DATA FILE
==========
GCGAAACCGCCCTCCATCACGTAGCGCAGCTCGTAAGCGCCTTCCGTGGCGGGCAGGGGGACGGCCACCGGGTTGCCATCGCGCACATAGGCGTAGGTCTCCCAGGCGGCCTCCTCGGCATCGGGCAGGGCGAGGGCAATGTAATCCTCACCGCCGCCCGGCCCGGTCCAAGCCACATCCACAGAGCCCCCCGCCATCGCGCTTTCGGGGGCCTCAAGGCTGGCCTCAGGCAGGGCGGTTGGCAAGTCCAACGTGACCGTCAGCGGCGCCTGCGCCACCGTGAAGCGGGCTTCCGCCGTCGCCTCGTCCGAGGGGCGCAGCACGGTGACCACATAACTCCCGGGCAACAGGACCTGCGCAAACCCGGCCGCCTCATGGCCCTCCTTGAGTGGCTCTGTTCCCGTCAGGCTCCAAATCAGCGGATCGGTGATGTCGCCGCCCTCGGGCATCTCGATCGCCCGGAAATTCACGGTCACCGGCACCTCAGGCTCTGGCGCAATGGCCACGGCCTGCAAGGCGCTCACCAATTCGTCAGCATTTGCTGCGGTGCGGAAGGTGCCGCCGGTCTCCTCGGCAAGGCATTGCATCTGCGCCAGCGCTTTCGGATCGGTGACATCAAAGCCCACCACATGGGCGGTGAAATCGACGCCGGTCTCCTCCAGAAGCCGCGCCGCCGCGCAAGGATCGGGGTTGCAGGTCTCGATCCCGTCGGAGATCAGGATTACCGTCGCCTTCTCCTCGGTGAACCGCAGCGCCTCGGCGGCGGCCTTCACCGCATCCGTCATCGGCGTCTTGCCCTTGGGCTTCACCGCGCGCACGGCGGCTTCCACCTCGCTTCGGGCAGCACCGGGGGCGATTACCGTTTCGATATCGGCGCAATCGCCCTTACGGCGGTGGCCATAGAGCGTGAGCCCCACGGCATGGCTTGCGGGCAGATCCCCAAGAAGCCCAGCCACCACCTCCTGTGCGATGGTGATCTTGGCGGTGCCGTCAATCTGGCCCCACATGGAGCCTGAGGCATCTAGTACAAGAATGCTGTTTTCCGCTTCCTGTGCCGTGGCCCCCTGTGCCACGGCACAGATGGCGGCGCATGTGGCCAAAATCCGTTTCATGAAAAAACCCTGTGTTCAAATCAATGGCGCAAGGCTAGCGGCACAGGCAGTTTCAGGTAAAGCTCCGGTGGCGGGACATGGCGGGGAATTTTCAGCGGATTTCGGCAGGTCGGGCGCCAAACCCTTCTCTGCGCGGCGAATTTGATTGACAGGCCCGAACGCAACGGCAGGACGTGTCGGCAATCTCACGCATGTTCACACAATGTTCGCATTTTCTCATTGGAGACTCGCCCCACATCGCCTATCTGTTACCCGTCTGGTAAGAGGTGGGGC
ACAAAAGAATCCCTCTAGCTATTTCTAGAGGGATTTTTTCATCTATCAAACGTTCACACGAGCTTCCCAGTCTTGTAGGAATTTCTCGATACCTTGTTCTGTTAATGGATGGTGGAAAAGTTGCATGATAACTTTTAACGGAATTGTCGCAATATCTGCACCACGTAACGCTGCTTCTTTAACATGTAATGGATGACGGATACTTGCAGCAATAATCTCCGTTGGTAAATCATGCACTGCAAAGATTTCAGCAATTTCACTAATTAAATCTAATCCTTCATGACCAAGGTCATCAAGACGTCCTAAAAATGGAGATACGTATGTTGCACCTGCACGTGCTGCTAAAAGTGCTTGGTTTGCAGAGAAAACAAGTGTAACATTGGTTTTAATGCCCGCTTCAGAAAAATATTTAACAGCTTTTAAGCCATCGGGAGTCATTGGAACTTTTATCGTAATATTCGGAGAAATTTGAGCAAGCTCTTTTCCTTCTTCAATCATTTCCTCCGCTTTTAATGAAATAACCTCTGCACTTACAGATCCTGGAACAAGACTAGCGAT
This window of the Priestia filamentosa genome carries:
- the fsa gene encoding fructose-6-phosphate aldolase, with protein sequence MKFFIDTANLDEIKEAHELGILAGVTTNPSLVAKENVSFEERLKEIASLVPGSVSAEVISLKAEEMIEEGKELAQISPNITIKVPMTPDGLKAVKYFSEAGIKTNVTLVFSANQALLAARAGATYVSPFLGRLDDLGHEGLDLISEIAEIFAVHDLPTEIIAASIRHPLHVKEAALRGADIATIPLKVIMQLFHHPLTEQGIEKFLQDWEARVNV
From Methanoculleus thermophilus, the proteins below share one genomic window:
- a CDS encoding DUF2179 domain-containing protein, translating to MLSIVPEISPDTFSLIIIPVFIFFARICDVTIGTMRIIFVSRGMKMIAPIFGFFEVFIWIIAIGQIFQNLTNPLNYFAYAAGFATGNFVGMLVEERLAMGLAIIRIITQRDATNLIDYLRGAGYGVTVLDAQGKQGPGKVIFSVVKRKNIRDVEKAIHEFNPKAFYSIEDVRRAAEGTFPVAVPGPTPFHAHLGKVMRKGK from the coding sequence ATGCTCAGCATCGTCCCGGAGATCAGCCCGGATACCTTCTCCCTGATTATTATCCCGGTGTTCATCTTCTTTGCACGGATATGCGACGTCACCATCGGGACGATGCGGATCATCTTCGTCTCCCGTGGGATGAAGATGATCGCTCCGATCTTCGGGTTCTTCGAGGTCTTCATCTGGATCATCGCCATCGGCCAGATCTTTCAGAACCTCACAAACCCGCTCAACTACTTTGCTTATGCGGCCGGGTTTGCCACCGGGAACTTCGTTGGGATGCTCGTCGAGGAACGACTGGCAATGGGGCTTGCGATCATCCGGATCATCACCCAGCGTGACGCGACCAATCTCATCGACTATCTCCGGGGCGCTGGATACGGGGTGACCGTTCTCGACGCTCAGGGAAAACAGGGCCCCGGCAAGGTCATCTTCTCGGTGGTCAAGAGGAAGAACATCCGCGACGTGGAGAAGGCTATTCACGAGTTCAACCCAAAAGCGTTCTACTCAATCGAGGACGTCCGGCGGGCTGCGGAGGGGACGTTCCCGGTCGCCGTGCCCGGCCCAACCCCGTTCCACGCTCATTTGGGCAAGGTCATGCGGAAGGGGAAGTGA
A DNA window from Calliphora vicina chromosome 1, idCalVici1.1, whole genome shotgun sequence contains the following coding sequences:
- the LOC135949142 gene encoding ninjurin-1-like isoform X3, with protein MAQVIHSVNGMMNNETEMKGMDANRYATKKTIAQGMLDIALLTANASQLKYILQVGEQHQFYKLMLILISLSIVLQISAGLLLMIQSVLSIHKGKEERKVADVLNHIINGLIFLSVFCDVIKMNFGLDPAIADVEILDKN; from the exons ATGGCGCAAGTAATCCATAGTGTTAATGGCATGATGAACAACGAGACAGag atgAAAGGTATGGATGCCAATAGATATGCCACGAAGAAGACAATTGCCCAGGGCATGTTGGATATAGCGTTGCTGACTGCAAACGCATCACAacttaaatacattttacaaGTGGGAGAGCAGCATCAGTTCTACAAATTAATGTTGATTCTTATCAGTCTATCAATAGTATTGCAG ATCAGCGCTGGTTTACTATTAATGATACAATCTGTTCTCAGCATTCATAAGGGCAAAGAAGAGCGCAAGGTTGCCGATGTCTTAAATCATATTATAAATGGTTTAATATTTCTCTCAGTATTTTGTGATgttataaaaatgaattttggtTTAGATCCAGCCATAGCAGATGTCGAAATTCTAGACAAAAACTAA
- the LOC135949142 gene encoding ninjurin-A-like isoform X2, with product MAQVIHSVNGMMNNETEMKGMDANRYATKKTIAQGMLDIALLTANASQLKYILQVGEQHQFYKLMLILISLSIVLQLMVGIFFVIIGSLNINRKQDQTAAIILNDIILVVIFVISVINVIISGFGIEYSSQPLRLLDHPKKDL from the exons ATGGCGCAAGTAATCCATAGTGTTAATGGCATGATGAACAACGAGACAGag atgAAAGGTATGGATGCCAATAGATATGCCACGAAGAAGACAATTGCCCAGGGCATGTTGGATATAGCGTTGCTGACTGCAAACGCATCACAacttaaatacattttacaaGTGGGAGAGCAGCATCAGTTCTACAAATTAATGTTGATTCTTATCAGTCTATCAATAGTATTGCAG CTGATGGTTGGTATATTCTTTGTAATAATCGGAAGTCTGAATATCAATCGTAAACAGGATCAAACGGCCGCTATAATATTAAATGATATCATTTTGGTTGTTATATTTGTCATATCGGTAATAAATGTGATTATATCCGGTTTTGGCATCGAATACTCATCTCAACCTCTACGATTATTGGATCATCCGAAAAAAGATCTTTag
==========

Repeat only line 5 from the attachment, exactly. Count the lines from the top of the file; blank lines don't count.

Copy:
From Methanoculleus thermophilus, the proteins below share one genomic window: